Thursday, 31 July 2014

Ebola: Infected American Missionary Doctor shows signs of improvement

Dr. Brantly makes chlorine solution for disinfection at the case management center at ELWA Hospital.

Dr. Brantly makes chlorine solution for disinfection at the case management center at ELWA Hospital.
An American doctor who contracted Ebola virus while working in Liberia is showing slight signs of improvement, according to reports.

Dr Kent Brantly remains in a serious condition while he undergoes intensive treatment at an isolation centre, the Samaritan’s Purse charity reports.

Dr Brantly is medical director for Christian aid group’s care centre in Monrovia, Liberia’s capital, where he was initially employed to work as a general practitioner, delivering babies and performing surgeries.

Dr Brantly was working alongside missionary Nancy Writebol, who has also contracted the disease. Two other members of their medical team contracted the virus – one fatally, according to US National Public Radio.

“He doesn’t want people to lose sight that he’s one of three people at this hospital who got infected and one of them has already died,” Dr David McRay, director of Maternal-Child at JPS Health Network told the Fort Worth Star-Telegram . “… In Kent’s eyes, he’s no more special than all of the Africans who are passing away..”

“We’re trying to figure out what went wrong because he was always very careful,” said Tolbert Nyenswah, an assistant health minister in Monrovia.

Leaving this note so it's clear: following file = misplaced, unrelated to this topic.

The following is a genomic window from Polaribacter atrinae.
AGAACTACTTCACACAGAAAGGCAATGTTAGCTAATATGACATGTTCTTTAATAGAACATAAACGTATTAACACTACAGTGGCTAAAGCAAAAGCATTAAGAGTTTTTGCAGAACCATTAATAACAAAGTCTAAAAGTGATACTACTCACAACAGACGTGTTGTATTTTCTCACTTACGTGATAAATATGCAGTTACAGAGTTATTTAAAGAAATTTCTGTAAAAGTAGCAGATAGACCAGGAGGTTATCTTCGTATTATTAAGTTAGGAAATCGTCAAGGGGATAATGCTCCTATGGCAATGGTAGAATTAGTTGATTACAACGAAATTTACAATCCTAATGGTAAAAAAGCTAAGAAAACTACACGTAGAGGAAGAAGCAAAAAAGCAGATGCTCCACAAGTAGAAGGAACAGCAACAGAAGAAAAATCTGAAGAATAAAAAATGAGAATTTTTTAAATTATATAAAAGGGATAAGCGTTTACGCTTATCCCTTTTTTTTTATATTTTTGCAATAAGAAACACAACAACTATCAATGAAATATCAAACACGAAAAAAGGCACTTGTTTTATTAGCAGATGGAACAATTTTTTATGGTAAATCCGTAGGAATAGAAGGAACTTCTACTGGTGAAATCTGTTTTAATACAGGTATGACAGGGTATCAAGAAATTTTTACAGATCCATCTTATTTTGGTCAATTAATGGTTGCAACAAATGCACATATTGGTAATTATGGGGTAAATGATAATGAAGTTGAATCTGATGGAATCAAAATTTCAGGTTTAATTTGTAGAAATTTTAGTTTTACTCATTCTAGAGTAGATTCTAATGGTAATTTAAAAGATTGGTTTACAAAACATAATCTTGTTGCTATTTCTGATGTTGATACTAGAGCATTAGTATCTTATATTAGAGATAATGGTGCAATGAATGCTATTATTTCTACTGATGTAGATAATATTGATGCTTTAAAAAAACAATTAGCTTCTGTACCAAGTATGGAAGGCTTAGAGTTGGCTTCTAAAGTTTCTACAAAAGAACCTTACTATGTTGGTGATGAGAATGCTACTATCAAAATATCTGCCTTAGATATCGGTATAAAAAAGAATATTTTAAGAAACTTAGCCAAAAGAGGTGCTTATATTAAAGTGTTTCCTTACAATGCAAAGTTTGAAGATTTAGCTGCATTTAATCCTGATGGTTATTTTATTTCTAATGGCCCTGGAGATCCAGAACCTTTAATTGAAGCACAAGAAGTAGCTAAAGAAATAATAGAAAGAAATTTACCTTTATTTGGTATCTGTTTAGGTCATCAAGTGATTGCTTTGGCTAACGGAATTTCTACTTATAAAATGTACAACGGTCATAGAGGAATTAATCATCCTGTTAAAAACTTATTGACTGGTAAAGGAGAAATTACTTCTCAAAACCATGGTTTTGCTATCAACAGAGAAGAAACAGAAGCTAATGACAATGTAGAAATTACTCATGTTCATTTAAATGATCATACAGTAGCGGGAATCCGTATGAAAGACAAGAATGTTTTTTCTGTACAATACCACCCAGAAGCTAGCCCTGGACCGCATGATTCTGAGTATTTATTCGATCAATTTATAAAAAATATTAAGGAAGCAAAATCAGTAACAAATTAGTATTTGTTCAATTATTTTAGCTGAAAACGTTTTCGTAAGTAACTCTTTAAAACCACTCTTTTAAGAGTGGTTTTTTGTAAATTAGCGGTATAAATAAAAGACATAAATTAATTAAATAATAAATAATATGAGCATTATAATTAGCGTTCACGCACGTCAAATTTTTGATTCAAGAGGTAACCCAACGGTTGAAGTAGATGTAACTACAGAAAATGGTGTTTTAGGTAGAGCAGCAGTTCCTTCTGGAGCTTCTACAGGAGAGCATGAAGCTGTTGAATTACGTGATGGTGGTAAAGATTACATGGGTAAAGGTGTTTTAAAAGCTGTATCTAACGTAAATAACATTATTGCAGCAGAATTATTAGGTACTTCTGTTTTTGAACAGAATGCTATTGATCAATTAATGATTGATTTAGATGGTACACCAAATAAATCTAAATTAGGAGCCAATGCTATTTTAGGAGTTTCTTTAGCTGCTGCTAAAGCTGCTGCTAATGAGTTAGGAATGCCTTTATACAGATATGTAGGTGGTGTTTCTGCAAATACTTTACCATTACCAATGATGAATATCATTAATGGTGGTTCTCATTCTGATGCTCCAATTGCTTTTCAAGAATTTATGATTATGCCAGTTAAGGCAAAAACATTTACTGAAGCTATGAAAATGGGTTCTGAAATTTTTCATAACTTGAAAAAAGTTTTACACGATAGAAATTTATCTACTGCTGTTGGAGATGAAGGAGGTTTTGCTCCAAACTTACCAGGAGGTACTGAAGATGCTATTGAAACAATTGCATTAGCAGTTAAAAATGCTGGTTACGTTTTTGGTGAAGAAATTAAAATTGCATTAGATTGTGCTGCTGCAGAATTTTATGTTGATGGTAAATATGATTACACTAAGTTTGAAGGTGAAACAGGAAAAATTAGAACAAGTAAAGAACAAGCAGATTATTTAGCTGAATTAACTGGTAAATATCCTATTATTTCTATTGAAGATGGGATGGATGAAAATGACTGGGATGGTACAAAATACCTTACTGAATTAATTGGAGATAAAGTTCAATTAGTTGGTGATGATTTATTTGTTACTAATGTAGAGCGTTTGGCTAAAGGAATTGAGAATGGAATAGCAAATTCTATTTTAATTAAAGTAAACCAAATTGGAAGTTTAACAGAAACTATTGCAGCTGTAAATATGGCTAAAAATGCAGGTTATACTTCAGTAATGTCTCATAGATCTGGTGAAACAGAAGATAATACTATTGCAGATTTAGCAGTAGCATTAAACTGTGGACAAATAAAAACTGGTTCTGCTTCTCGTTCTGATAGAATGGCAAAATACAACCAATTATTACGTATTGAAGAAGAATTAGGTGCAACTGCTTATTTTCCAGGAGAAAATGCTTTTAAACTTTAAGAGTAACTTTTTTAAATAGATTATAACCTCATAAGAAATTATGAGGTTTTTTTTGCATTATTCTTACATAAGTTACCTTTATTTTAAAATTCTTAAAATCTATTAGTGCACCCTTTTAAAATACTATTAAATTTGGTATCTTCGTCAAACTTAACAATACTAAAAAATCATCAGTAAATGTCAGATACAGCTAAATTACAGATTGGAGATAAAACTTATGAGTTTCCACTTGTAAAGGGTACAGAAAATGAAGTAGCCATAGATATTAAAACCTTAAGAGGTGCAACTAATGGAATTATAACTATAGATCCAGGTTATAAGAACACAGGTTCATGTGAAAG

It is not clear how Dr Brantly became infected as he believes he did not violate any guidelines. “Kent is confident he followed all of the appropriate protocols,” Dr McRay said.

Dr Brantly completed his medical residency in Fort Worth, Texas, before travelling to Liberia in October 2013 with his wife Amber and two children, aged 3 and 5, to work with the Samaritan’s Purse Christian aid group. Amber and the children flew home to the United States two weeks ago, before Dr Brantly began exhibiting signs of the illness and tested positive for the disease on July 23.

“The disease usually declares itself within two weeks,” Dr McRay said. “It’s usually in the second week of the illness that people are either recovering or not — and most not. My thought is, we’ll know something next week.”

In its advanced stages, Ebola virus can cause significant hemorrhaging, including bleeding from the eyes, ears, nose, mouth and rectum and a rash containing blood that spreads all over the body.

In an email message to Dr McRay, Dr Brantly said: “I’m praying fervently that God will help me survive this disease. Please continue to pray along with me and my friend Nancy who is also very sick and for the doctors who are taking care of us. Peace. Kent.”

Please continue to pray for Dr. Brantly and Nancy Writebol.

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